JpGU-AGU Joint Meeting 2017

Presentation information

[EE] Oral

P (Space and Planetary Sciences) » P-EM Solar-Terrestrial Sciences, Space Electromagnetism & Space Environment

[P-EM13] [EE] Exploring space plasma processes with Magnetospheric Multiscale (MMS) mission

Sat. May 20, 2017 10:45 AM - 12:15 PM 105 (International Conference Hall 1F)

convener:Hiroshi Hasegawa(Institute of Space and Astronautical Science, Japan Aerospace Exploration Agency), Thomas Earle Moore(NASA Goddard Space Flight Ctr), Benoit Lavraud(IRAP), Seiji Zenitani(NAOJ National Astronomical Observatory of Japan), Chairperson:Seiji Zenitani(NAOJ National Astronomical Observatory of Japan)

12:00 PM - 12:15 PM

[PEM13-12] Detail evolution of nightside auroral and magnetospheric phenomena after SC observed by ground and MMS simultaneous observations

*Akira Kadokura1, Naritoshi Kitamura2, Yoshifumi Saito2, Barbara L Giles4, Christopher T Russell3 (1.National Institute of Polar Research, 2.Institute of Space and Astronautical Science, 3.University of California, Los Angeles, 4.National Aeronautics and Space Administration, Goddard Space Flight Center)

Keywords:SC, shock aurora, magnetospheric compression

Detail evolution of nightside auroral and magnetospheric phenomena after an SC were analyzed by using the ground-based data at Syowa Station, Antarctica and the data observed by the MMS satellites for the event on June 22, 2015.
SSC occurred at 18:33 UT due to the arrival of an interplanetary shockwave. At that time, the MMS satellites were located in a pre-midnight region around (X, Y, Z) = (-5.6, 7.5, 1.5) Re in GSM coordinate, and their footprints were located about 6 degree north and 19 degree east from Syowa Station (69.0S, 39.6E) in geographic coordinate.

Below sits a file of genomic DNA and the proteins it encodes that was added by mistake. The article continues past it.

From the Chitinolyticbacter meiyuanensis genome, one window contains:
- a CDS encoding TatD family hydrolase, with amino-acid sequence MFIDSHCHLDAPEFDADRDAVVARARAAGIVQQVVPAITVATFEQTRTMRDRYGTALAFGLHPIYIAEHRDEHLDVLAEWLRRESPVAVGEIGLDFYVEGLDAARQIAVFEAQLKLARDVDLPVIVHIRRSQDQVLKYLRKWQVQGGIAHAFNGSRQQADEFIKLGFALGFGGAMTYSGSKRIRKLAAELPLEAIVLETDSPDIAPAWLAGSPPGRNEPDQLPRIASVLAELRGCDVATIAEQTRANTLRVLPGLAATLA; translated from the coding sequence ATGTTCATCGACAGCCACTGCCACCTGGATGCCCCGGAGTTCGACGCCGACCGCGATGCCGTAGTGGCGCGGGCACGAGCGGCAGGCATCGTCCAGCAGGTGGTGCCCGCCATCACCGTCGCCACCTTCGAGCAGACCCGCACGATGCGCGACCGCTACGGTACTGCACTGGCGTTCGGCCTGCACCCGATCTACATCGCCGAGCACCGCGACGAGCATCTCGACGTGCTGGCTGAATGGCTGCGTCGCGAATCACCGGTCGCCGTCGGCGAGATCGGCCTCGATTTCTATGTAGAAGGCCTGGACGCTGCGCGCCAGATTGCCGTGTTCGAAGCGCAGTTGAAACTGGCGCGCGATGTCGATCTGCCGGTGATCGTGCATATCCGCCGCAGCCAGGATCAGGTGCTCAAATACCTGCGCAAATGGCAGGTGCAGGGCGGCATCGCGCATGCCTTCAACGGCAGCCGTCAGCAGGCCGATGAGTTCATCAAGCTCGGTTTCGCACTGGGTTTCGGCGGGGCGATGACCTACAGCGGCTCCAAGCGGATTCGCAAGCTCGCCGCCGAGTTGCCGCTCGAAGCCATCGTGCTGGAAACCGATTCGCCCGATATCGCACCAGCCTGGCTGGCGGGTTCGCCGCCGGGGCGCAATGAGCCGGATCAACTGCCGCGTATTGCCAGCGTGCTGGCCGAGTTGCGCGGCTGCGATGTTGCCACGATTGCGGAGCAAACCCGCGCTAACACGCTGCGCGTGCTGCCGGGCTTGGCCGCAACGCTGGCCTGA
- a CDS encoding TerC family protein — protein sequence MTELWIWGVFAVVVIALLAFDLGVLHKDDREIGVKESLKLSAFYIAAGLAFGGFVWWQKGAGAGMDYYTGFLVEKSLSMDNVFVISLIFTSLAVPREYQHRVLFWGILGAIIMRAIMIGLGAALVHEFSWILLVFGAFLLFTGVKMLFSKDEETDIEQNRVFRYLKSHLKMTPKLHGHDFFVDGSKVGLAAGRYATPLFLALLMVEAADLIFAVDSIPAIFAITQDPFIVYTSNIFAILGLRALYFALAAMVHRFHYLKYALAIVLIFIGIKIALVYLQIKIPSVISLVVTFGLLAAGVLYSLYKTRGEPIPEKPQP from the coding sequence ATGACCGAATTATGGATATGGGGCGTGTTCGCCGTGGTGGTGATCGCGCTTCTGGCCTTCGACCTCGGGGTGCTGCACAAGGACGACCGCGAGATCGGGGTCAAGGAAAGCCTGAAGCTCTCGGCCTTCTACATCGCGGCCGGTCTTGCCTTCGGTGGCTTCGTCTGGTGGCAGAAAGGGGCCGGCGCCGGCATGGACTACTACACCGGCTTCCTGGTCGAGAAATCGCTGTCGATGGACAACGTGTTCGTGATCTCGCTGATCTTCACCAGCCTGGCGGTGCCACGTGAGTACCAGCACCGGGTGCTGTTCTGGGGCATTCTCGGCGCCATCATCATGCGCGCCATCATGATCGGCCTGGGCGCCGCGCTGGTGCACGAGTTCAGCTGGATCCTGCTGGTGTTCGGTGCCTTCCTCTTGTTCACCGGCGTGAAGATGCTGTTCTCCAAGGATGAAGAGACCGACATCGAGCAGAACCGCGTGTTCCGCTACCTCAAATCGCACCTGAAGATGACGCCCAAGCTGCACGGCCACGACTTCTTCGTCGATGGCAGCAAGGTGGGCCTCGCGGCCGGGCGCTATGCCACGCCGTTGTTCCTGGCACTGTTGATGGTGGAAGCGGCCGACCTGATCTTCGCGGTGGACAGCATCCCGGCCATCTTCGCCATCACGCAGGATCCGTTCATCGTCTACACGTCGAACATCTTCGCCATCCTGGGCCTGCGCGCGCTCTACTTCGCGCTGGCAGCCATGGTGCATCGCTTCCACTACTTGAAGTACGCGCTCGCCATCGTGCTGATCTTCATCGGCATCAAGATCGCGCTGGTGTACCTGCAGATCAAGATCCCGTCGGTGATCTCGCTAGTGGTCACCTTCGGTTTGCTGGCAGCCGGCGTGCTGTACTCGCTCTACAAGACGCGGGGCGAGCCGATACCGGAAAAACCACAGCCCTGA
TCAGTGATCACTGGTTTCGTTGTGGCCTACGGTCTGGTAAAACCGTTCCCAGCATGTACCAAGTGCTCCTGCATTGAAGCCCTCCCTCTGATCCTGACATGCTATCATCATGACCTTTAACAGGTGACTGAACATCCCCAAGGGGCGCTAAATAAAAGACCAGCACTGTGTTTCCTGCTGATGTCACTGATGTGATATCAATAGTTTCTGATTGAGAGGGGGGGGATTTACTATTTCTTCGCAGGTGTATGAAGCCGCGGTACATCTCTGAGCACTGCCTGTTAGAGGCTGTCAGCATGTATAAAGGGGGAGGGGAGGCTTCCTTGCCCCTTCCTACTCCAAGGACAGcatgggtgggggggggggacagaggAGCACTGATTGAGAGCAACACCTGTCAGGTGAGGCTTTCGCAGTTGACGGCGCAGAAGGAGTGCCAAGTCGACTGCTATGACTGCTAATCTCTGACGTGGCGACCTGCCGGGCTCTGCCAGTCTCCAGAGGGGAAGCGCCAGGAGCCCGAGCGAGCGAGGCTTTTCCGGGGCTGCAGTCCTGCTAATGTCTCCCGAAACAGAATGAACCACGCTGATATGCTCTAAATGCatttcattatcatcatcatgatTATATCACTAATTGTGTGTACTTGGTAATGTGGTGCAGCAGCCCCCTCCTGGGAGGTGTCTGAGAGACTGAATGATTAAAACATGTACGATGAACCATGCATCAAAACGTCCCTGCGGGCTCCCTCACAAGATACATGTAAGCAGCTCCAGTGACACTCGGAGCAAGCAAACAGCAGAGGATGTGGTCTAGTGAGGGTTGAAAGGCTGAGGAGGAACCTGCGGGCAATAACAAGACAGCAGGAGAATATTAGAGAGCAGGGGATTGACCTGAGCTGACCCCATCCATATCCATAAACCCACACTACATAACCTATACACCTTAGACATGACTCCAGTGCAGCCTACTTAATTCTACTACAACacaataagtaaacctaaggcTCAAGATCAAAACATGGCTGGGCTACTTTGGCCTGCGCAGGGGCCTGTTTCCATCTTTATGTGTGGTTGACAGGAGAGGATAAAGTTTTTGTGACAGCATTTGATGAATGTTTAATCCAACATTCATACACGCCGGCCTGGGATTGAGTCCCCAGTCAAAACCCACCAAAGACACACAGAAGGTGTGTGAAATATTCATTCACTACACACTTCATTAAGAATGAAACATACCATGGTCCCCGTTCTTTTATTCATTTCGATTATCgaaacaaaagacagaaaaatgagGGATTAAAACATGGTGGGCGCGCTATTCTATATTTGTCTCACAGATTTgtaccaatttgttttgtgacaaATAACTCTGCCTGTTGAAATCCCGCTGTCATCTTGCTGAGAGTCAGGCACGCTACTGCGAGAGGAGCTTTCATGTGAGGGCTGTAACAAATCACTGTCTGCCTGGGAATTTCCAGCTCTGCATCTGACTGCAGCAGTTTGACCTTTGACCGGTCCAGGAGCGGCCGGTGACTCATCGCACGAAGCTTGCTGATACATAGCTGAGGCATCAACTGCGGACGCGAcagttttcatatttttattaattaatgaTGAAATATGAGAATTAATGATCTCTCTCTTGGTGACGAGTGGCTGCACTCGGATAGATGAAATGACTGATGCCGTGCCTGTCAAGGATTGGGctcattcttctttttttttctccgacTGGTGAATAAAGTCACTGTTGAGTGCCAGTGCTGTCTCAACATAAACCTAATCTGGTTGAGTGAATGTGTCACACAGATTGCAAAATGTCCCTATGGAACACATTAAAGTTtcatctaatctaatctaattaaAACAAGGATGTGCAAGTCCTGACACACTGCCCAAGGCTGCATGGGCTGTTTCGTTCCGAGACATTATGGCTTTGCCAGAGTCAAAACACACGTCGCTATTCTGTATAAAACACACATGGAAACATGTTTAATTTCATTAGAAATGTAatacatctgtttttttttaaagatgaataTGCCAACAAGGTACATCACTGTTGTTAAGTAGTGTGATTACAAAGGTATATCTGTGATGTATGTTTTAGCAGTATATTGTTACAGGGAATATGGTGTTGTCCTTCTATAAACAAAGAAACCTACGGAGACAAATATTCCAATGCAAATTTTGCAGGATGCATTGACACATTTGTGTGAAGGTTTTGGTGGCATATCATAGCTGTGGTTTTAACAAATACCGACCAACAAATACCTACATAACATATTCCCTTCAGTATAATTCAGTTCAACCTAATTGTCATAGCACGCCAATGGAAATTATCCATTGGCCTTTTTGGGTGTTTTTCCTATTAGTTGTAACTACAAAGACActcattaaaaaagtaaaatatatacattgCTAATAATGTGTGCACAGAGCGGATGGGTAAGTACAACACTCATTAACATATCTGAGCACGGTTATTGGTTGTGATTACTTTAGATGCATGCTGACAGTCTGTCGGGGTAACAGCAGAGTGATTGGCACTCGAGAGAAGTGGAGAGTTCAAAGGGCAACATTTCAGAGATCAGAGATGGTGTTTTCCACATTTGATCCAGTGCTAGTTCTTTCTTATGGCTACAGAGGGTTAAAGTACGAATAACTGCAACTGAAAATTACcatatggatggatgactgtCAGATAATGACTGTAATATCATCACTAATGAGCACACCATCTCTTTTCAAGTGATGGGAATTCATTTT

During the magnetic PI (Preliminary Impulse) period after the SSC, a diffuse proton auroral appeared at lowest latitudes in the FOV at Syowa and started to expand poleward. At MMS, tailward and dawnward plasma motion was observed.
During the magnetic MI (Main Impulse) period, the lower latitude proton auroral was further enhanced, and diffuse electron auroral was bifurcated into two in the FOV. Around the peak of the MI variation, a discrete auroral arc appeared around the higher latitude edge of the electron diffuse auroral region. At MMS, plasma motion changed to duskward, and the tailward velocity started to decrease. Around the time of the MI peak, magnetic configuration at MMS showed an acceleration of the taillike change.
At 18:38 UT, the higher latitude discrete arc became multiple arcs, and a gap between the discrete auroras and the lower latitude diffuse aurora became clear. At MMS, earthward flow appeared at 18:38:30 UT.
At 18:39:05 UT, the earthward flow velocity increased, became maximum (400km/s) at 18:39:15 UT, and then decreased to zero at 18:40:15 UT. During that period, a clear dipolarization occurred. At ground, an intense discrete arc appeared in the gap region and moved poleward with an overall poleward expansion of the whole auroral activity.
At 18:40:45 - 41:00 UT, a clear spiral form, moving westward, appeared in the discrete aurora and its size became larger. At MMS, tailward flow started at 18:40:35 UT.
At 18:41:30 – 42:40 UT, another larger spiral appeared from eastern side, extended to the lower latitudes. At MMS, tailward flow speed reached maximum (300km/s).
In our presentation, we will discuss about a possible scenario to understand those correspondence between the ground-based and magnetospheric phenomena.